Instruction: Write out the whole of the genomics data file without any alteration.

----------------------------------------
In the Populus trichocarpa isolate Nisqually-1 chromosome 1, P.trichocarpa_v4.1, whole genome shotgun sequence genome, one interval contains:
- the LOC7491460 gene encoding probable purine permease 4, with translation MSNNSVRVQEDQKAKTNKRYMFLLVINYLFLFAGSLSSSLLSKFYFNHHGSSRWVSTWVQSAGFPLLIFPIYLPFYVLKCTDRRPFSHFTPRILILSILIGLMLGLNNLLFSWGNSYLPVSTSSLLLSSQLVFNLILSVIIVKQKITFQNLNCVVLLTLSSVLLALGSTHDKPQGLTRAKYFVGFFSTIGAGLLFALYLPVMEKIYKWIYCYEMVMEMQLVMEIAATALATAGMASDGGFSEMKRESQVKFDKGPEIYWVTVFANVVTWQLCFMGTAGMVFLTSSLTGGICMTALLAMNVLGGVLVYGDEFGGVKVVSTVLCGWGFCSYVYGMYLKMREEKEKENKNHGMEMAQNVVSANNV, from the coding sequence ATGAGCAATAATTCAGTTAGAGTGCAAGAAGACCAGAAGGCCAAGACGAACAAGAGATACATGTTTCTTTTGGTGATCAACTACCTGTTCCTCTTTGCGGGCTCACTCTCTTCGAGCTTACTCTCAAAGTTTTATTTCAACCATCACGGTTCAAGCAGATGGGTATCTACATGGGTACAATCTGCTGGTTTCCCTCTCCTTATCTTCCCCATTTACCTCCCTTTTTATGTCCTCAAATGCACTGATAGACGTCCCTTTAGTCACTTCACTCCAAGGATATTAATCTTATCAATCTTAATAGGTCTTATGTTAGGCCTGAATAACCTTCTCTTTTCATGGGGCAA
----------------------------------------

In the Populus trichocarpa isolate Nisqually-1 chromosome 1, P.trichocarpa_v4.1, whole genome shotgun sequence genome, one interval contains:
- the LOC7491460 gene encoding probable purine permease 4, with translation MSNNSVRVQEDQKAKTNKRYMFLLVINYLFLFAGSLSSSLLSKFYFNHHGSSRWVSTWVQSAGFPLLIFPIYLPFYVLKCTDRRPFSHFTPRILILSILIGLMLGLNNLLFSWGNSYLPVSTSSLLLSSQLVFNLILSVIIVKQKITFQNLNCVVLLTLSSVLLALGSTHDKPQGLTRAKYFVGFFSTIGAGLLFALYLPVMEKIYKWIYCYEMVMEMQLVMEIAATALATAGMASDGGFSEMKRESQVKFDKGPEIYWVTVFANVVTWQLCFMGTAGMVFLTSSLTGGICMTALLAMNVLGGVLVYGDEFGGVKVVSTVLCGWGFCSYVYGMYLKMREEKEKENKNHGMEMAQNVVSANNV, from the coding sequence ATGAGCAATAATTCAGTTAGAGTGCAAGAAGACCAGAAGGCCAAGACGAACAAGAGATACATGTTTCTTTTGGTGATCAACTACCTGTTCCTCTTTGCGGGCTCACTCTCTTCGAGCTTACTCTCAAAGTTTTATTTCAACCATCACGGTTCAAGCAGATGGGTATCTACATGGGTACAATCTGCTGGTTTCCCTCTCCTTATCTTCCCCATTTACCTCCCTTTTTATGTCCTCAAATGCACTGATAGACGTCCCTTTAGTCACTTCACTCCAAGGATATTAATCTTATCAATCTTAATAGGTCTTATGTTAGGCCTGAATAACCTTCTCTTTTCATGGGGCAA